If overexposure occurs, call your poison control center at 1-800-222-1222.

 

Gabapentin may interact with other medications

 

Gabapentin oral capsule can interact with several other medications. Different interactions can cause different effects. For instance, some can interfere with how well a drug works, while others can cause increased side effects.

Below is a list of medications that can interact with gabapentin. This list does not contain all drugs that may interact with gabapentin.

Before taking gabapentin, be sure to tell your doctor and pharmacist about all prescription, over-the-counter, and other drugs you take. Also tell them about any vitamins, herbs, and supplements you use. Sharing this information can help you avoid potential interactions.

If you have questions about drug interactions that may affect you, ask your doctor or pharmacist.

Pain drugs

When used with gabapentin, certain pain drugs can increase its side effects, such as tiredness. Examples of these drugs include:

  • morphine

Stomach acid drugs

When used with gabapentin, certain drugs used to treat stomach acid problems can reduce the amount of gabapentin in your body. This can make it less effective. Taking gabapentin 2 hours after taking these drugs can help prevent this problem. Examples of these drugs include:

  • aluminum hydroxide
  • magnesium hydroxide

Important considerations for taking gabapentin

 

Keep these considerations in mind if your doctor prescribes gabapentin oral capsule for you.

General

Gabapentin oral capsules can be taken with or without food. Taking them with food can help to reduce upset stomach.

Storage

  • Store gabapentin at room temperature between 68°F and 77°F (20°C and 25°C).
  • Don’t store this medication in moist or damp areas, such as bathrooms.

Refills

A prescription for this medication is refillable. You should not need a new prescription for this medication to be refilled. Your doctor will write the number of refills authorized on your prescription.

Travel

When traveling with your medication:

  • Always carry your medication with you, such as in your carry-on bag.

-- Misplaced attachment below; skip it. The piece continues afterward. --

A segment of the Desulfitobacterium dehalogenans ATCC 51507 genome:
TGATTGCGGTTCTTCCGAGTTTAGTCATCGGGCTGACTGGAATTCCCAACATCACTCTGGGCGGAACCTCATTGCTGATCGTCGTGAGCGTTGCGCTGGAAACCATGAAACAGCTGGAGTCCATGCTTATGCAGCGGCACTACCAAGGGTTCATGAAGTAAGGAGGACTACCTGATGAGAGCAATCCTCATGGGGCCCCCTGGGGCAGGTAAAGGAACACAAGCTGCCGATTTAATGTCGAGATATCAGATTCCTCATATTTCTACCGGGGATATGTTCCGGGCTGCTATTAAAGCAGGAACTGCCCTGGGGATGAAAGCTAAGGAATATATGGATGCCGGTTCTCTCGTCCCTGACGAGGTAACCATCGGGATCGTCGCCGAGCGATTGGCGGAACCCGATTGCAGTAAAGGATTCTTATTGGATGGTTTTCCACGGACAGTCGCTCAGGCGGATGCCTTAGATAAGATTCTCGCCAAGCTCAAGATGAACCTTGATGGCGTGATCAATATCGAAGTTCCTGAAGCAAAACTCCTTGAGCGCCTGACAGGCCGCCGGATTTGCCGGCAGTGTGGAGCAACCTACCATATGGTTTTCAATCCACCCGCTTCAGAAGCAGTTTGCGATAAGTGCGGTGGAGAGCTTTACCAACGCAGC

• Don’t worry about airport X-ray machines. They can’t hurt your medication.
  • You may need to show airport staff the pharmacy label for your medication. Be sure to carry with you the prescription-labeled box that your medication came in.
  • Do not put this medication in your car’s glove compartment or leave it in the car. Be sure to avoid doing this when the weather is very hot or very cold.

Clinical monitoring

Your doctor will monitor your kidney function.

Insurance

Many insurance companies require a prior authorization for gabapentin. This means your doctor will need to get approval from your insurance company before your insurance company will pay for the prescription.

Are there any alternatives?

There are other drugs available to treat your condition. Some may be better suited for you than others. Talk to your doctor about other drug options that may work for you.

Disclaimer: Healthline has made every effort to make certain that all information is factually correct, comprehensive, and up-to-date. However, this article should not be used as a substitute for the knowledge and expertise of a licensed healthcare professional. You should always consult your doctor or other healthcare professional before taking any medication. The drug information contained herein is subject to change and is not intended to cover all possible uses, directions, precautions, warnings, drug interactions, allergic reactions, or adverse effects. The absence of warnings or other information for a given drug does not indicate that the drug or drug combination is safe, effective, or appropriate for all patients or all specific uses.